Erik Stromberg, professor and Extension plant pathologist in the College of Agriculture and Life Sciences, says Asian soybean rust has not been detected in Virginia.

However, there was an increased amount of over-wintering rust inoculum available for initial infections and it over-wintered geographically closer to Virginia than in 2004 and 2005.

He notes that these factors may increase the disease potential in Virginia this growing season. However, very dry conditions this spring throughout the Southeast dramatically slowed soybean rust development, therefore, inoculum levels are thought to be low. Still, recent wet weather increases the potential for the development and movement of this pathogen.

Soybeans are the largest row crop in the state. Virginia soybean producers harvested 510,000 acres in 2005 with an average yield of 30 bushels per acre. The crop’s farm-gate value has ranged from $75 million to $100 million annually.

Stromberg points out that moist conditions favor the development of soybean rust. Last year’s dry conditions in the South and Southeast inhibited its development and the spread in the Southeast.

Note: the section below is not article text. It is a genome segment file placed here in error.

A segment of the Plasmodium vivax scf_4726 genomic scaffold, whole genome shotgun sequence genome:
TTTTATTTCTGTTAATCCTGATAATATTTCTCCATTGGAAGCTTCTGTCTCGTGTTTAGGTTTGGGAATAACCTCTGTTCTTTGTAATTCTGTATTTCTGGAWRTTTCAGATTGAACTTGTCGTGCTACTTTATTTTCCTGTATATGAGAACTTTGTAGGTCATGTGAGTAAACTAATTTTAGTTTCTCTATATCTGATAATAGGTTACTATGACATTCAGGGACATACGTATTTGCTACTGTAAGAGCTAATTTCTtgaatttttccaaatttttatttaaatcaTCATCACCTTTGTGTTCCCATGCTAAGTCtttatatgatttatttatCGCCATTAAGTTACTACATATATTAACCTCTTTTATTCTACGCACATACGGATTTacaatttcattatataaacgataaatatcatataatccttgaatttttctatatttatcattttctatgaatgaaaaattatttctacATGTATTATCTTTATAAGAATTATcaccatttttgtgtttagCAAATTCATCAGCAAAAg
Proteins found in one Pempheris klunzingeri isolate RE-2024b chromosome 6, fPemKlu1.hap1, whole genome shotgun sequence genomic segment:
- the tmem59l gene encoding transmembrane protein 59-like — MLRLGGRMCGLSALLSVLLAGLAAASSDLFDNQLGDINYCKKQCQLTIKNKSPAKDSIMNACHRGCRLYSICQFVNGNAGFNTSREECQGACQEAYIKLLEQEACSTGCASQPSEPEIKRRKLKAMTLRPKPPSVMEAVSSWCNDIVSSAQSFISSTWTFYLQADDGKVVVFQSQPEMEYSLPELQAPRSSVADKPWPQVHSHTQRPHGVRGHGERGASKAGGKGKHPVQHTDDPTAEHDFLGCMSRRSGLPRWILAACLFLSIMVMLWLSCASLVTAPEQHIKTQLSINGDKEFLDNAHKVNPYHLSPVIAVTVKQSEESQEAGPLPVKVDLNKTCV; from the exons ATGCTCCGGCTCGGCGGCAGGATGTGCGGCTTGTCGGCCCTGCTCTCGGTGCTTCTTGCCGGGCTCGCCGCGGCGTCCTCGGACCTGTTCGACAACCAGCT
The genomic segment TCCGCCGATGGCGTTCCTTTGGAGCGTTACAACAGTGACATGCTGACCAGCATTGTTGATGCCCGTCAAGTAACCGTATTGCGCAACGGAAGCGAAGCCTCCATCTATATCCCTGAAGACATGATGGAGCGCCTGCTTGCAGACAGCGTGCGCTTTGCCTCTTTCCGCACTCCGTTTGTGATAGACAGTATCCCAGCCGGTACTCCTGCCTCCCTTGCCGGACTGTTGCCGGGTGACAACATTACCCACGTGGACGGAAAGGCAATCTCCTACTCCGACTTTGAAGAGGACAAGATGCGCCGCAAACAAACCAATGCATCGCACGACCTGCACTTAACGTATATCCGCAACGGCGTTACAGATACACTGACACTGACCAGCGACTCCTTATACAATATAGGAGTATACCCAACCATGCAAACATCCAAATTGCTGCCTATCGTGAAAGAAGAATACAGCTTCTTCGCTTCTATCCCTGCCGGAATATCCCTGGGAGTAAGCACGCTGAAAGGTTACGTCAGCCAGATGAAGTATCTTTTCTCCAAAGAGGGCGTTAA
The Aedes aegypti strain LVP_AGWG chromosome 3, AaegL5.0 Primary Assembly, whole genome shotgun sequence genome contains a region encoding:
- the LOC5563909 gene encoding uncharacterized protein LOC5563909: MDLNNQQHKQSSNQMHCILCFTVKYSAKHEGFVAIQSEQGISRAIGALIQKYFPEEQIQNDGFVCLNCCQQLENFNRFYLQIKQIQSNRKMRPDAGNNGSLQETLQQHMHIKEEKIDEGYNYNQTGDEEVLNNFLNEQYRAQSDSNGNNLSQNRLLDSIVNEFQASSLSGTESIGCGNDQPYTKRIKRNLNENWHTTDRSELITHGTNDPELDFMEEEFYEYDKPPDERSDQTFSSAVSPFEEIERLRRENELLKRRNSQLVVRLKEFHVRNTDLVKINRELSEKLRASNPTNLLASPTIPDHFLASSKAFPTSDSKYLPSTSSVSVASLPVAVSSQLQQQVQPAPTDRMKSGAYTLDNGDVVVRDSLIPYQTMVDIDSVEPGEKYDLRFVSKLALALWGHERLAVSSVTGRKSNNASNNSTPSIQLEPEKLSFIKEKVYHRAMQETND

Virginia Tech began the Virginia Soybean Rust and Aphid Monitoring Program in 2004 with support from the Virginia Soybean Board. This program ensures that an early warning system is in place for soybean rust and soybean aphid so that significant soybean yield losses from these pests are avoided.

Additionally, the program aims to ensure that insecticides and/or fungicides are used judiciously, only when necessary, and at the proper time.

In Virginia, 10 USDA sentinel plots and 41 commercial fields are currently being monitored weekly for soybean rust and soybean aphid. Spore traps are also being monitored in soybean growing areas of the state. Soybeans in sentinel plots are planted early to mature before soybeans in commercial fields in order to provide advance detection capabilities.

The Virginia Soybean Rust and Aphid Monitoring Program is part of the national effort undertaken through the USDA-Pest Information Platform for Extension and Education, which is a federal, state, and university-coordinated framework for surveillance, reporting, prediction, and management of soybean rust and soybean aphid.